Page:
10 Sep 2021
Ambient TV: “My generation craves the comfort of TV shows in the background when we scroll on our phones”
It is 2014. Two friends and I live in a run down three bedroom house a 10 minute walk from NUIG. A mouse has taken up residence in our kitchen and we think a badger lives in the garden. It’s 7pm and Nationwide is on TV.
a man sells pictures of cows in Wicklow. Mary from a TidyTowns committee in the Midlands is on the walls because people don’t clean up after their dogs and they have to win a gold medal this year.
Honestly, I don’t understand much of what is being said. I scroll through my phone, and so do my roommates. We just like to have At national scale as background noise. It makes the damp house feel like a home, reminding us of childhood kitchens and parental comfort. It obscures the image of the mouse which is undoubtedly digging our Cornflakes …
Fast forward seven years and people around the world follow in our footsteps watching reassuring, familiar and undemanding TV. At the same time, they cook dinners, send work emails, and curl up in the shadows of Covid-19. And now they even have a name for it – “ambient television”.
Invented in The New Yorker by writer Kyle Chayka, ambient television reached new heights of popularity as the pandemic raged and we spent every waking minute at home.
“Ambient is something you don’t have to pay attention to to enjoy it,” Chayka wrote. “But that’s still alluring enough to be convincing if you choose to do it momentarily.”
Show as Emilie in Paris, which would be considered terrible in another year, was a smash hit for Netflix. Deliciously cheesy and filled with stereotypes, Emily’s Paris was safe. Nothing bad could happen to him except a few reckless decisions at work and with men.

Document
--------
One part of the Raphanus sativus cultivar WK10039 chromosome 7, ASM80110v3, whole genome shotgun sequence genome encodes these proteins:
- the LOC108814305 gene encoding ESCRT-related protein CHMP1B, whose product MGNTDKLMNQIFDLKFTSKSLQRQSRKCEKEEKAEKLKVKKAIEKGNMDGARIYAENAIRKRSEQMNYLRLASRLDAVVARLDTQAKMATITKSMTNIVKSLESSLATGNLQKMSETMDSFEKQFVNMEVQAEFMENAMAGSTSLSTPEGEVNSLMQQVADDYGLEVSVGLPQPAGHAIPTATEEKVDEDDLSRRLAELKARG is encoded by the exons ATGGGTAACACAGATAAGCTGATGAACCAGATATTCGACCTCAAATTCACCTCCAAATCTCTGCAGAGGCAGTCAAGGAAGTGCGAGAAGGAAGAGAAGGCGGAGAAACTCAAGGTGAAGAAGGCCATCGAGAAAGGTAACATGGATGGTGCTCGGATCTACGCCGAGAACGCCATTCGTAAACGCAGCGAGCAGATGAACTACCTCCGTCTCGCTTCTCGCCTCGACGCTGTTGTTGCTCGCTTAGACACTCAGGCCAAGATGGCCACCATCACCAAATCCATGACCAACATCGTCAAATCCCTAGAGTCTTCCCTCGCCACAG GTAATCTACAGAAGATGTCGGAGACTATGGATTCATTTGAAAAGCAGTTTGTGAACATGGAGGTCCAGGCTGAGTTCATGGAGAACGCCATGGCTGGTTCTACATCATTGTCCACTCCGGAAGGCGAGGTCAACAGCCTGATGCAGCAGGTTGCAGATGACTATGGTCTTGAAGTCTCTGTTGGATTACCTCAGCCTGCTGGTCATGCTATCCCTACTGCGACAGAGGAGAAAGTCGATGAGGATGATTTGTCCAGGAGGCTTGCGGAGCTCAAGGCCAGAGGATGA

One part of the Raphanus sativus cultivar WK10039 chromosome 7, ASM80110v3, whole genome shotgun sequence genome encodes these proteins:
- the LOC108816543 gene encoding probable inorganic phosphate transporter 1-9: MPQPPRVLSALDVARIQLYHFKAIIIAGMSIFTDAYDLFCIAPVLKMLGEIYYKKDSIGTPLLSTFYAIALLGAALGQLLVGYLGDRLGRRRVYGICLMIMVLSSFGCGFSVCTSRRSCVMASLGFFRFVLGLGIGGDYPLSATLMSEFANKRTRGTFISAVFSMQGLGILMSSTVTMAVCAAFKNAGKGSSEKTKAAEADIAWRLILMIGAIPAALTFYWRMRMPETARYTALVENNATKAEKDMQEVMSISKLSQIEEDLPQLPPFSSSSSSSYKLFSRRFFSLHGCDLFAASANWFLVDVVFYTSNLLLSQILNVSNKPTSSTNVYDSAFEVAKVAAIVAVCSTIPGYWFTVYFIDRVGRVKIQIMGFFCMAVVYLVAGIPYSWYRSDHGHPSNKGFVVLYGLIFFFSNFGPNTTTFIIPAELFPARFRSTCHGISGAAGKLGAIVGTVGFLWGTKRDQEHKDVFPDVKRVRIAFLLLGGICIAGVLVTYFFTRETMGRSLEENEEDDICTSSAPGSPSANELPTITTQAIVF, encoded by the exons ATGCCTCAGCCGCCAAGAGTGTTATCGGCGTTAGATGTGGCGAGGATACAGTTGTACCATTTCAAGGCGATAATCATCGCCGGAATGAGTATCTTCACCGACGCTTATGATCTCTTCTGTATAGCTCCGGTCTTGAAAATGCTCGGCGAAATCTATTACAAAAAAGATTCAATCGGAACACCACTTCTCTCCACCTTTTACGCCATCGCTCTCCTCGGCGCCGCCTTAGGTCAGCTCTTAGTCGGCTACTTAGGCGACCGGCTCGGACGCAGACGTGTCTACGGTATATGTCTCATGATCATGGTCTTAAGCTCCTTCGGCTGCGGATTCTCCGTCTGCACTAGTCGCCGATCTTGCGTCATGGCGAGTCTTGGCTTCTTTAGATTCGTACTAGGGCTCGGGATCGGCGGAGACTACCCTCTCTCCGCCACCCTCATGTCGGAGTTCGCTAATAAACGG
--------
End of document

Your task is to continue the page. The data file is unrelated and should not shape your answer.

Better yet, you could mindlessly indulge in social media and the horrors of the natural world while watching. It was passive, but not to the point of losing control over either universe. There was always a foot in fact and fiction.
Show as Thread, Band of brothers or documentaries about real crimes are not suited to the environment. Think of endless reruns of Friends, Scrubs, Father Ted and Schitt Creek. To concern The Great British Cake or bask in Dermot Bannon turning entire houses into windows and telling another couple to screw up their budget.
Better yet, turn to Netflix because the streaming service has managed to carve out a whole genre of ambient TV for itself. So bad, they are good, its ambient offerings require little concentration.
To take Ginny and Georgia, a mother-daughter thread that manages to infiltrate clues of murder and mystery without you ever having to look up at Insta Stories. Or try Virgin river, described as “sincere” by Netflix, which means you can chop carrots, text friends, and watch YouTube videos without ever fully engaging.
Psychological and sociological theorists would say that ambient television is a symptom of our hyper-tech lifestyles. Unfortunately, they are right.
Generation Z and Generation Y need constant digital stimulation. The silence is deafening and a screen is no longer enough. We need hands and eyes on everything. The idea that we could have it all now also applies to content. Time is running out and we need to consume as much as possible in the wee hours that we have.
But this awareness cannot explain everything. Some vibe providers have moved away from home, live in foreign lands, have experienced a breakup, or are simply trying to block the world and its seemingly endless terror.
This is why I turn to At national scale as background noise over and over again. Nothing sinister ever happens. Even though Mary from Midlands was to leave the TidyTowns committee in disgrace because she was caught stealing bottles of wine from the local Centra, At national scale wouldn’t tell us. And I thank them for that.
So the next time you find yourself sitting in a quiet room, pull out the phone and turn on the television.
But whatever you watch, make it easy, make it light and ambient.